A majority of voters in Minnesota oppose amending the state's constitution to ban gay marriage, a new poll found.

According to the Star Tribune, which commissioned the poll, 55 percent of respondents oppose a constitutional amendment banning gay marriage, while 39 percent are in favor.

On Wednesday, Senate Republicans and one Democrat, Senator Leory Stumpf of Plummer, banded together to approve Republican Senator Warren Limmer's bill that aims to constitutionally define marriage as a heterosexual union. After three hours' worth of often-emotional debate senators approved the constitutional plan with a 30 to 27 vote. A companion House measure has already cleared its first legislative hurdle and is also expected to pass.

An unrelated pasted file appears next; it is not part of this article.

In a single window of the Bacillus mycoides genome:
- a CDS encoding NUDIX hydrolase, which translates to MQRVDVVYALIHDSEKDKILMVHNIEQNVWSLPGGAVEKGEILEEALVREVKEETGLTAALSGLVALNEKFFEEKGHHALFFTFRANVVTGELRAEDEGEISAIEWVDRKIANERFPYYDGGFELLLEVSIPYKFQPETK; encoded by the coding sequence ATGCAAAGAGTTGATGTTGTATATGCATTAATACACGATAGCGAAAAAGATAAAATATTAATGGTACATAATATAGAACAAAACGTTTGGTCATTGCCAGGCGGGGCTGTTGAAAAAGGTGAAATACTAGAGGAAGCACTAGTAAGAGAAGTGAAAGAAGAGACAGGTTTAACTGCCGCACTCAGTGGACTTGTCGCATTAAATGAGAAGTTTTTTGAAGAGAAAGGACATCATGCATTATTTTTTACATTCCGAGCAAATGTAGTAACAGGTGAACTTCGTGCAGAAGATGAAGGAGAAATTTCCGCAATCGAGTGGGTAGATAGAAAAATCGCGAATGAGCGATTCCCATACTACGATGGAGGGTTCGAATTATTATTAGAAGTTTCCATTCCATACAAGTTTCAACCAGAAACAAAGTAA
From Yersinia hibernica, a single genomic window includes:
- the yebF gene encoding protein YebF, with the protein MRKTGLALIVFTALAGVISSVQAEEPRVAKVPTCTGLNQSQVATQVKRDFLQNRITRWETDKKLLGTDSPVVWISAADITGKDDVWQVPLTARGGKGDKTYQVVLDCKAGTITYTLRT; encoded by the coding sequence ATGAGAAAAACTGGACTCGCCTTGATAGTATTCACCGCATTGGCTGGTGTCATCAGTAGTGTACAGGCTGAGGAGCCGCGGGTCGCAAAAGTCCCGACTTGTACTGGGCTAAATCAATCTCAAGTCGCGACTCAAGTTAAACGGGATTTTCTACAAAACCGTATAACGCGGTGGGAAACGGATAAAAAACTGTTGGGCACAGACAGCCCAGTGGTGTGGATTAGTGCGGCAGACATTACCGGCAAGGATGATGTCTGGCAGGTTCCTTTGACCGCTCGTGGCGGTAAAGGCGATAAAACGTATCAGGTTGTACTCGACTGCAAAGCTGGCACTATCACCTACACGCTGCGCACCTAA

If approved, voters would be asked in 2012 to decide on the definition of marriage. Minnesota law already bans gay and lesbian couples from marrying, but supporters say the law remains vulnerable to legal challenges without the amendment.

The new poll reveals a dramatic shift in public sentiment on the issue. In 2004, 58 percent of respondents to the same Minnesota Poll supported a constitutional amendment that would limit marriage to one man and one woman.

The issue in Minnesota breaks down political lines.

A large majority (75%) of Democrats and a majority (57%) of independent voters said they opposed the proposed amendment. However, a larger majority (65%) of Republicans support its passage.

The paper contacted 806 Minnesotans for its survey, which has a sampling error of plus or minus 4.7 percentage points.